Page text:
One of my patients the other day was very cute little man and I realized that he was trying to give me a fist bump. After he would give me a fist bump he would tap his chest with his fist. I am sure that he has seen the bigger boys doing this. I think this was his way of showing appreciation for what he has received through the malnutrition program.
It’s such an encouragement to see him growing up big and strong! And because YOU make it possible for me to help him!
You may have seen the posts on Facebook about Ruthchina, the little 10-month-old we sent to inpatient malnutrition on March 21. She was only 9 pounds at 10 months.
She was very sick with Pneumonia and had a high fever, as well as malnourishment. She initially did really well — but has since taken a step back. She is having problems with her lungs again. Please remember to pray for her as she struggles to regain her health.
I am sad to have to report that we have lost track of Guerna (the young lady with the bad burns on her chest, abdomen, and left arm).
She has an appointment this week for reconstructive surgery. We have been trying to get in contact with her to let her know, make sure she was doing well, and get her some extra food and vitamins so she would be healthy for surgery. But she no longer lives in the neighborhood. Nobody knows where to find her but we were told that it’s rumored that she was possible sold as a Restavik again.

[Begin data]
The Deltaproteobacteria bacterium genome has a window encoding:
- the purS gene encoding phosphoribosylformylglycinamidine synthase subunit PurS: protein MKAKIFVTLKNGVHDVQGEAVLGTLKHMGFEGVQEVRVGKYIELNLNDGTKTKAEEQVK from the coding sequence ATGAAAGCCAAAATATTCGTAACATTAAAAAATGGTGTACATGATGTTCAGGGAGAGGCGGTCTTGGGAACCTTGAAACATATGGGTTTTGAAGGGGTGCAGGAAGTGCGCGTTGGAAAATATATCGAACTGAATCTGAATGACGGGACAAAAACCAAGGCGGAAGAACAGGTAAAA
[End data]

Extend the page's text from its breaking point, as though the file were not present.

Please pray for Guerna that she would be able to get out of this child slavery and find the help she needs.
I am pleased to report that there are already 9 moms in the Maternal Health Clinic. I am excited to see the improved health for these moms and their babies, preventing the need for further medical care in the wake of the hospital closure, and reducing mortality for both the babies and their moms!
I continue to be blessed and humbled by your faithful prayer and financial support of this ministry. I would not be able to do all that I am doing without you! Please consider sharing this ministry you are involved in with others. The more we come together, the more we can accomplish!
Until No Child Dies,